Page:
William Jackson (of Exeter)
(1730 - 1803)

Jackson (of Exeter) : Thou fairest proof of beauty's power : illustration

Thou fairest proof of beauty's power
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Jackson was a pupil of John Travers, and wrote canzonets and elegies after the model established by Travers, close to, but separate from, the glee tradition. He was organist of Exeter Cathedral and a theorist on music. A friend of Thomas Gainsborough, he corresponded with him on the subject of aesthetics.
Lyrics: Matthew Prior

Thou fairest proof of beauty's pow'r,
Dear idol of my panting heart,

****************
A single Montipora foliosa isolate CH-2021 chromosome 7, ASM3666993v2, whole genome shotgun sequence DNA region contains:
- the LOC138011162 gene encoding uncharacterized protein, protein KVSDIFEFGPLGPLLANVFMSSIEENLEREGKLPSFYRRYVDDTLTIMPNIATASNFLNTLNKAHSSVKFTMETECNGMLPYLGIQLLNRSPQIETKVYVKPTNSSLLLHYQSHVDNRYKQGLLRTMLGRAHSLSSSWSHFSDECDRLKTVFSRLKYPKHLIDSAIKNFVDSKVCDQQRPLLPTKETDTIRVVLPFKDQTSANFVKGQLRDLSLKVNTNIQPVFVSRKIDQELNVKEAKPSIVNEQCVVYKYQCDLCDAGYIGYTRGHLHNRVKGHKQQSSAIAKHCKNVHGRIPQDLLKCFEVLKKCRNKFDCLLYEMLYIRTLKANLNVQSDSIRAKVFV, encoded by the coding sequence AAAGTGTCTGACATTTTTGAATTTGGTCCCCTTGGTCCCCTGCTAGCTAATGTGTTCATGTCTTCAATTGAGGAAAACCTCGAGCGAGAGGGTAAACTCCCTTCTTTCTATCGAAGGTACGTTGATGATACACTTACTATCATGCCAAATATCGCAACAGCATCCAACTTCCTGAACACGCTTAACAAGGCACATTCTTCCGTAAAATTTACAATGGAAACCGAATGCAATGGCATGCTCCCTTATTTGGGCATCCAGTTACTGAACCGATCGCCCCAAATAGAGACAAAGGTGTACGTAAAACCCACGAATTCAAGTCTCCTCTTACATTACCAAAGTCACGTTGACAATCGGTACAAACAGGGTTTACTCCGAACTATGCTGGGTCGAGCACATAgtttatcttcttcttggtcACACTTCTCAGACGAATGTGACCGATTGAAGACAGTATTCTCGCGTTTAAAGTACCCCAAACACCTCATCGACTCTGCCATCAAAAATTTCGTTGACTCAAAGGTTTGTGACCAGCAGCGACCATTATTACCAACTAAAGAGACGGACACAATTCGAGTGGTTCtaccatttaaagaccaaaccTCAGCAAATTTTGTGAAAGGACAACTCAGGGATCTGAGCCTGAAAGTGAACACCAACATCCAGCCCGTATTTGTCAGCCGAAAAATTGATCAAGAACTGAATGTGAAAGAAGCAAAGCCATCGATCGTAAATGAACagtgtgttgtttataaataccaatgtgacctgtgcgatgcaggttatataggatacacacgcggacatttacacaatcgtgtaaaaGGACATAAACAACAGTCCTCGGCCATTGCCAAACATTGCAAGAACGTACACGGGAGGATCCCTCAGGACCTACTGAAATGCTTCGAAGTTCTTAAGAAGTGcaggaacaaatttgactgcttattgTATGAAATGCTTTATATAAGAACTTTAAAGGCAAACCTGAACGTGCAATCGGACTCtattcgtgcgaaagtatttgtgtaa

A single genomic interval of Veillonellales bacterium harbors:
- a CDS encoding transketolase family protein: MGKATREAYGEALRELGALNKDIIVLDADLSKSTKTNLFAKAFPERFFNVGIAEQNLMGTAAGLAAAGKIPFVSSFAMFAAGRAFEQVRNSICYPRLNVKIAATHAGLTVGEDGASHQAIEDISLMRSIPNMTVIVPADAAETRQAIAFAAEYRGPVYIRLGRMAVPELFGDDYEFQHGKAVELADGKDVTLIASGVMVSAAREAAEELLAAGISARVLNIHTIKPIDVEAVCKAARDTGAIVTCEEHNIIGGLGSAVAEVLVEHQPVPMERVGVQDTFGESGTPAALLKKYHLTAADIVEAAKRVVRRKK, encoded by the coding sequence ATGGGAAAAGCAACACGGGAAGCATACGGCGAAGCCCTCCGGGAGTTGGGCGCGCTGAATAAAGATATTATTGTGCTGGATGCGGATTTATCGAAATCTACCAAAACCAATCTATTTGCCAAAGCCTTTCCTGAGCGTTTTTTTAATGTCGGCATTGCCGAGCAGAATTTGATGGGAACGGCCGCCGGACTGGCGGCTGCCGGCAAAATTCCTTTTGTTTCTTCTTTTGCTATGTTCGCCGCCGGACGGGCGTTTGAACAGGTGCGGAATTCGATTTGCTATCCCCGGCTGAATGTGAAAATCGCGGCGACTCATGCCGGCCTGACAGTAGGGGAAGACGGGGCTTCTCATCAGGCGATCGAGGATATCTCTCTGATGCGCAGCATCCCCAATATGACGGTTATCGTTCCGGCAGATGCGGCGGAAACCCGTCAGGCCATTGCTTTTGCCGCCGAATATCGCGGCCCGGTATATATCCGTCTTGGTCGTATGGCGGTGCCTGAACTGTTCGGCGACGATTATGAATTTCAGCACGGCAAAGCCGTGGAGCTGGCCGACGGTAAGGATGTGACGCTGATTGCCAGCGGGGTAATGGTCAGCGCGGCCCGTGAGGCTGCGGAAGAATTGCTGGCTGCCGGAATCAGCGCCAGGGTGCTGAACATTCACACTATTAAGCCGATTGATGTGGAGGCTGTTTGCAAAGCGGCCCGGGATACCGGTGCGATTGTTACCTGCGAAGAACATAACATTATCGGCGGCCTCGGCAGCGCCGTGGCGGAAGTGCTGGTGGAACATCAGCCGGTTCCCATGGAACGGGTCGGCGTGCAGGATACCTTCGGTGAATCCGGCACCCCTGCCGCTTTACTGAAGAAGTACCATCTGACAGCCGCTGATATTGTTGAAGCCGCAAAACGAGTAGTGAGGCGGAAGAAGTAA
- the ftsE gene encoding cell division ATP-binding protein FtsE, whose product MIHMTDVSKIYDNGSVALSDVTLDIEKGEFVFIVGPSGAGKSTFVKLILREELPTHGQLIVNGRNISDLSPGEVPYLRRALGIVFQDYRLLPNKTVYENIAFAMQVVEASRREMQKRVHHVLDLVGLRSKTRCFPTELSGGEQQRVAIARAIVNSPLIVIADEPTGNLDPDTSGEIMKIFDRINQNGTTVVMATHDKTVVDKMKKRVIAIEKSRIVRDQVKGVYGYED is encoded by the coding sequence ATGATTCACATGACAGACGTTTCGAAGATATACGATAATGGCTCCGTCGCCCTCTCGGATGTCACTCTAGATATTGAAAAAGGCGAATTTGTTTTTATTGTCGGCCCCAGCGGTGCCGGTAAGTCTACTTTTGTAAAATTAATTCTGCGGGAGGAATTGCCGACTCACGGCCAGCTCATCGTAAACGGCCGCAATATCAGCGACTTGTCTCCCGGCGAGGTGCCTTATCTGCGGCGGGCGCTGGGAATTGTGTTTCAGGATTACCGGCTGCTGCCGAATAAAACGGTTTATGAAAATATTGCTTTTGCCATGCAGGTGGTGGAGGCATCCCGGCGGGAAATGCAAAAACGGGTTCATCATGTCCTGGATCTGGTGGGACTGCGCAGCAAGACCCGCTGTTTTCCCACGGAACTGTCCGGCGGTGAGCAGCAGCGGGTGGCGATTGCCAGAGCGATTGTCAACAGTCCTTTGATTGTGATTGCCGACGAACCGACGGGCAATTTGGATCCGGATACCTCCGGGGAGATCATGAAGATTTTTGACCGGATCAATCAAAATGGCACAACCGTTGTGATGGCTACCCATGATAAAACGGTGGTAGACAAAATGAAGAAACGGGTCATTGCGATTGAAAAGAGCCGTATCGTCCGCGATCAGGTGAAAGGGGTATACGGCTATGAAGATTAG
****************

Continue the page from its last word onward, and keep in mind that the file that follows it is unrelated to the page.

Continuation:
Nature points this my fatal hour!
And I have lived, and we must part.

Whilst now I take my last adieu,
Heave thou no sigh nor shed a tear,
Lest yet my half-closed eye may view
On earth an object worth its care.

From jealousy's tormenting strife
For ever be thy bosom freed;
That nothing may disturb thy life,
Content I hasten to the dead.

Yet when some better fated youth
Shall thee to am'rous parley move,
Reflect one moment on his truth,
When dying thus persists to love.